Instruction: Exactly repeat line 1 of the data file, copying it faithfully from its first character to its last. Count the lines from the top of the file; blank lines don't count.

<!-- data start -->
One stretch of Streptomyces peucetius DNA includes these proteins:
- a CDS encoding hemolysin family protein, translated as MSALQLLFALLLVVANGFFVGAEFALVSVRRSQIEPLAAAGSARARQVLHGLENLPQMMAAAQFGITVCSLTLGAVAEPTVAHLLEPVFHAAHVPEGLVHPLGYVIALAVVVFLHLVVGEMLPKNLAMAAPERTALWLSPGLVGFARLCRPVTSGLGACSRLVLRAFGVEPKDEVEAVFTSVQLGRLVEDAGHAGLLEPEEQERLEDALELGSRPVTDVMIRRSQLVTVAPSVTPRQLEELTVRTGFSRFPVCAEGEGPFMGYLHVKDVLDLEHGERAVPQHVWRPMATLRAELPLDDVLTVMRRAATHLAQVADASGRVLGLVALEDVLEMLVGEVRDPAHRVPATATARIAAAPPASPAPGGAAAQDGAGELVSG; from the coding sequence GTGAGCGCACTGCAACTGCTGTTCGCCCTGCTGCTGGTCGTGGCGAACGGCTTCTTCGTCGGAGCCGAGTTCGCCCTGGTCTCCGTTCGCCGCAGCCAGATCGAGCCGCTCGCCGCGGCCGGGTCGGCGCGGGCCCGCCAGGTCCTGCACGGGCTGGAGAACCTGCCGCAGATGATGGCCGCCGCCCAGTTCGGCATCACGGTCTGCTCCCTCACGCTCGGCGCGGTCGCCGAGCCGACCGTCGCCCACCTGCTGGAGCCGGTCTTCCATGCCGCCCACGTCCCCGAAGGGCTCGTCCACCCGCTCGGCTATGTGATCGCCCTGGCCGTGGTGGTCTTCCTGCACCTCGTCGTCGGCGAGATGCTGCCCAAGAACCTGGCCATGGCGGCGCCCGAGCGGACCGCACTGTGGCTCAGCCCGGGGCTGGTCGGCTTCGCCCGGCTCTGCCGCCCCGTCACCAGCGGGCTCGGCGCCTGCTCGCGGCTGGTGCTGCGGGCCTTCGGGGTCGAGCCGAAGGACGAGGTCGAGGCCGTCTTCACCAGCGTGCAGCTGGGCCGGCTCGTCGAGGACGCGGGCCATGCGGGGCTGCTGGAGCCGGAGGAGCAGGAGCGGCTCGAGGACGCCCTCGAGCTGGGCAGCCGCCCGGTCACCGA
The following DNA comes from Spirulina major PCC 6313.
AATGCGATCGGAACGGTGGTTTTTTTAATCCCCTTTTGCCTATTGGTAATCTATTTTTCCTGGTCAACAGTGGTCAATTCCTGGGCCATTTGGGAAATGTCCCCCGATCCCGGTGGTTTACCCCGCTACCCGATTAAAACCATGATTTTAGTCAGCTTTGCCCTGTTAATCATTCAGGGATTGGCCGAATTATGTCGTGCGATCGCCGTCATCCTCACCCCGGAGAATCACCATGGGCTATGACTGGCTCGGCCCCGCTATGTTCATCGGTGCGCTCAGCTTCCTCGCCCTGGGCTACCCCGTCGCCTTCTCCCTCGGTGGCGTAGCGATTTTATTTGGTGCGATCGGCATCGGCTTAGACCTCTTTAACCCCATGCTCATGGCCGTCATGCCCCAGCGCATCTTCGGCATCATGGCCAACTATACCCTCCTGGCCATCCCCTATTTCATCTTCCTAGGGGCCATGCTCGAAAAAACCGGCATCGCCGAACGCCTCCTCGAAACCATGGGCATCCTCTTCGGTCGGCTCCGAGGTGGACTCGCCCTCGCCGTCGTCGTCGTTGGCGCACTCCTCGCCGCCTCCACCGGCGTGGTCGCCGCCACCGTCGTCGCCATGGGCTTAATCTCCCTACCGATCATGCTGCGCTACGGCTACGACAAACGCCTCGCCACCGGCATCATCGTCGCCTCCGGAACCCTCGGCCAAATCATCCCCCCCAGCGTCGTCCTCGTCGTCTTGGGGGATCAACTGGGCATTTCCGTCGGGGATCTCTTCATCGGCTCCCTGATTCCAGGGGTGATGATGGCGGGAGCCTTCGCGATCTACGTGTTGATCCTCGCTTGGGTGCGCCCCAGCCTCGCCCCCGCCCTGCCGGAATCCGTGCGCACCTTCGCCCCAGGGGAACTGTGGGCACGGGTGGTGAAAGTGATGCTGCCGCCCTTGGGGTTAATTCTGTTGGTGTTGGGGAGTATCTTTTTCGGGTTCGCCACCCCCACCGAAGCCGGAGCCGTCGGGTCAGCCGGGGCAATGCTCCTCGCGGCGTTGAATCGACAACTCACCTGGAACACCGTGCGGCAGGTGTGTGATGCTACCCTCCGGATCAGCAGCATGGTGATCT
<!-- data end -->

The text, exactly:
One stretch of Streptomyces peucetius DNA includes these proteins: